In search of another Robinson Crusoe
Be it a painting, a photograph, or a sculpture, a conceptual artwork lures the viewer into a game. That said, not every viewer becomes a player. Only those who know the rules can become players. Hence, while there is potential for the number of art appreciation game-players to grow infinitely, the actual number can be counted.
In game theory, Robinson Crusoe denotes an economic model of human behaviour of an isolated person, but, in reality, the model of the non-viable isolated human is especially applicable in the artistic sphere. Artworks are assumed to be items with a certain artistic value, in spite of changes in practices in the social exchange economy with a number of (variable) desires. Notwithstanding, artists nowadays continue Crusoe-like to behave as if they were an exceptional player, incorporating the orphaned model. And, in most cases, artists do not know the rules of the strategy-game called art, mirroring society, as it were, as an isolated existence. On the grounds that his or her gains are zero.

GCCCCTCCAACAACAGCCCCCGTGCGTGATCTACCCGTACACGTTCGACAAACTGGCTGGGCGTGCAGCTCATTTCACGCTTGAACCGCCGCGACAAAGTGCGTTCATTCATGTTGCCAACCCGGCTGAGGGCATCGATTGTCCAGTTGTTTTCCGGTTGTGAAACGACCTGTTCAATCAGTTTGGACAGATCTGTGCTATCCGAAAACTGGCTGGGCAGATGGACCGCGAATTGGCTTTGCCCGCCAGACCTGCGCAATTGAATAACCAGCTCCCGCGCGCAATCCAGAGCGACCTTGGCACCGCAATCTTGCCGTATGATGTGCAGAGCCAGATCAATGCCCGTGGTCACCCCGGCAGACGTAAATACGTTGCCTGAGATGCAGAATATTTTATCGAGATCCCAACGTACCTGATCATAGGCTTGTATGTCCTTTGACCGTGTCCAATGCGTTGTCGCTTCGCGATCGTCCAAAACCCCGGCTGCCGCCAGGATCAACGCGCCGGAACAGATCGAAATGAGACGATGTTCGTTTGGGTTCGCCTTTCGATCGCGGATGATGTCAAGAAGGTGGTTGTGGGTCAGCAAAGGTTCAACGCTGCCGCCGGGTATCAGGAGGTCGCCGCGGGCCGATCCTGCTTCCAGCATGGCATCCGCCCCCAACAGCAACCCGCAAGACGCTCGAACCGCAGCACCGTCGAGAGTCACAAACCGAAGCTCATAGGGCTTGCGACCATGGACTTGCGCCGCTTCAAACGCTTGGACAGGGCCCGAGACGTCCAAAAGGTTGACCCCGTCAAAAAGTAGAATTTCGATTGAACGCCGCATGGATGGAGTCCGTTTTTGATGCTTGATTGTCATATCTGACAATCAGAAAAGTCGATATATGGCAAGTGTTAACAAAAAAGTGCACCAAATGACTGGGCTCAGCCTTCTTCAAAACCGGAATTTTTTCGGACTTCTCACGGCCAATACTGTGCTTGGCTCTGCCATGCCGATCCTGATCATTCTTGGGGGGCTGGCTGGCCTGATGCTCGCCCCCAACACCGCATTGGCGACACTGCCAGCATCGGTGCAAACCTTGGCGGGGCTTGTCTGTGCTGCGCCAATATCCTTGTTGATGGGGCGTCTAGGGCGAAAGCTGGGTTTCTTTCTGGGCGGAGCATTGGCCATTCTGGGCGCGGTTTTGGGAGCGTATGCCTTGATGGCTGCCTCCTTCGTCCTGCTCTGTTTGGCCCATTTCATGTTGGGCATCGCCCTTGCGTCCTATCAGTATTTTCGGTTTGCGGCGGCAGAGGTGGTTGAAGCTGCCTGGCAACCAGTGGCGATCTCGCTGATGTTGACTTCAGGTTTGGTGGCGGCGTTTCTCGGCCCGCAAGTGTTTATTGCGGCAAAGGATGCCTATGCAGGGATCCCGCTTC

Many artists regard the art game as a zero-sum game. Certainly, insofar as interpreting conceptual artworks goes, it appears the zero-sum game involves two players, artist and viewer. However, for society, art is a non-zero-sum game and hence an ordinary game in which the gross social output varies depending on the players’ (socio-economic participants) behaviour.
Whereas the game of fathoming the artwork’s value, namely, the conceptual art interpreting game and the artist’s survival game are considered separate as seen from the uninhabited island, they appear one and the same game from a social perspective. Hence, von Neumann’s and Morgenstern’s maxim is to be addressed to artists directly:
“Do not confuse the rules of the game with the player’s strategy.” And, if one could add that the game of art is layered in multiple rules. If the player misconstrues the structure, the player cum artist will be an eternal loser. It seems that the solitary Crusoe, who drifted from society to his uninhabited island and gazed from afar on those structures, or more important players still emerge in front of those that knew the rules of the game.
Art Critic and Deputy Chairman of the aica Federation